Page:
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Michaela Eichwald, Gibt es denn wirklich nichts Schönes, nichts Schöpfungsbejahendes mehr? (Is There Really Nothing Beautiful, Nothing Creation-affirming Anymore?), 2020, acrylic and lacquer on polyurethane fabric, 135 × 95 cm. Courtesy: the artist and Maureen Paley, London

Michaela Eichwald
Lenbachhaus,
Munich, Germany

Organized in cooperation with Kunsthalle Basel, Michaela Eichwald’s solo exhibition at Lenbachhaus – comprising almost entirely of new paintings and sculptures – showed why she is considered one of the most innovative artists of her generation. ‘Full of observations about tabloid newspapers, pop culture and social media,’ observes Sarah E. James in her profile of the artist, 'these works are as confident and easy in their conversations and confrontations with art history’s genres and giants as they are with their own material imaginaries.’

 

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Bea Schlingelhoff, ‘No River to Cross’, 2021, exhibition view, Kunstverein München. Courtesy: the artist and Kunstverein München e.V.; photograph: Constanza Meléndez

Bea Schlingelhoff
Kunstverein München
Munich, Germany

Invited to show at Kunstverein München, Bea Schlingelhoff came across a document that showed that the institution prohibited non Aryan members in 1936. As a result, the artist encouraged the institution, which was one of the venues of the Nazi-organized ‘Degenerate Art Exhibition of 1937, to acknowledge its past participation in the Nazi regime. As frieze associate editor Carina Bukuts wrote, ‘While many buildings in the city have historical ties to the fascist regime, Kunstverein München bore no marker of its own affiliation until Schlingelhoff installed four permanent plaques on the facade, naming the only female artists that were included in the Degenerate Art show: Maria Caspar-Filser, Jacoba van Heemskerck, Marg Moll and Emy Roeder.’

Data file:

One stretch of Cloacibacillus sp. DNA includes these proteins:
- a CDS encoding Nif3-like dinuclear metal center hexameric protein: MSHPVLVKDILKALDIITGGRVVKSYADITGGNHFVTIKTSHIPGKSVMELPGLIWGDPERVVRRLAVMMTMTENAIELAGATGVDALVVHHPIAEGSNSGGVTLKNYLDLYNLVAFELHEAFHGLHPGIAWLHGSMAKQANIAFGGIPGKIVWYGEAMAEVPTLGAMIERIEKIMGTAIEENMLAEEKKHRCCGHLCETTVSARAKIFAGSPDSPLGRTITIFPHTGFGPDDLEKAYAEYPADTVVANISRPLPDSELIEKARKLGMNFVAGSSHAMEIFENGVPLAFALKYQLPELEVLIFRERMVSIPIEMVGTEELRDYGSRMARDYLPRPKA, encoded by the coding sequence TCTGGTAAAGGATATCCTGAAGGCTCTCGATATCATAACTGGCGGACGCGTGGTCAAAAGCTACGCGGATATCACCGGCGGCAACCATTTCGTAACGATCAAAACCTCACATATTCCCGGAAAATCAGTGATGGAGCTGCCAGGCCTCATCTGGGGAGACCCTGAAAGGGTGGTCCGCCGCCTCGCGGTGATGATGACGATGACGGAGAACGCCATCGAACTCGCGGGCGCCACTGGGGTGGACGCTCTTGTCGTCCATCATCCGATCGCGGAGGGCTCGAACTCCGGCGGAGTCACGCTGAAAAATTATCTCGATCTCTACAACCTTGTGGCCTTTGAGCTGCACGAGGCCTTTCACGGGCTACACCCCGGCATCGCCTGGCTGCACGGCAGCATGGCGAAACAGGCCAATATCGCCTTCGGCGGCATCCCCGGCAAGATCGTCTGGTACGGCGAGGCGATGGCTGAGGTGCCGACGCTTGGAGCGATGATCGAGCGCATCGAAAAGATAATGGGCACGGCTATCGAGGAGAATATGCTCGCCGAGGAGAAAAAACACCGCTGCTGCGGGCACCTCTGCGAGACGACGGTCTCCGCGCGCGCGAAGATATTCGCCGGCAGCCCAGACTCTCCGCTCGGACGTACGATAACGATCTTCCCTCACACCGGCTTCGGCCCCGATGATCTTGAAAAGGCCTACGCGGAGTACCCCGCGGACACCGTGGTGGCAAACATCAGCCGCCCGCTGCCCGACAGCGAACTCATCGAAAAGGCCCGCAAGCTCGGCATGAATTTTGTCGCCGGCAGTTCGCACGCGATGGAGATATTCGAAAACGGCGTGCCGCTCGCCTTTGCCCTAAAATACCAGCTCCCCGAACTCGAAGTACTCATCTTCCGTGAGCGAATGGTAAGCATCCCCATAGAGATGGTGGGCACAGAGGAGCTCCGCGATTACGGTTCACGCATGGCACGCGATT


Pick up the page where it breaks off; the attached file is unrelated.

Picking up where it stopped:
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Natalia LL 'Consumer Art', 1972–1975, installation view. Courtesy: the artist and CAC - Contemporary Art Centre, Vilnius; photograph: Ugnius Gelguda

The Baltic Triennial
Various locations
Vilnius, Lithuania

For this edition of the Triennial, curators Valentinas Klimašauskas and João Laia worked with Isora x Lozuraityte studio to create an exhibition architecture that turned the Contemporary Art Center’s brutalist building into a colourful maze. Within this setting, the duo presented a range of contemporary and historical positions that acted as a clear rebuke to the surge of right-wing ideology in Eastern Europe. 'In doing so,' wrote Yana Foqué 'the exhibition offers us a telescopic view onto complex issues that reach far beyond the porous boundaries of this geopolitical region.'  

 

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Diana Policarpo, Bosch's Garden, 2020, installation view, Galeria Municipal do Porto. Courtesy: the artist; photograph: Dinis Santos / Galeria Municipal do Porto

Diana Policarpo
Galeria Municipal do Porto
Porto, Portugal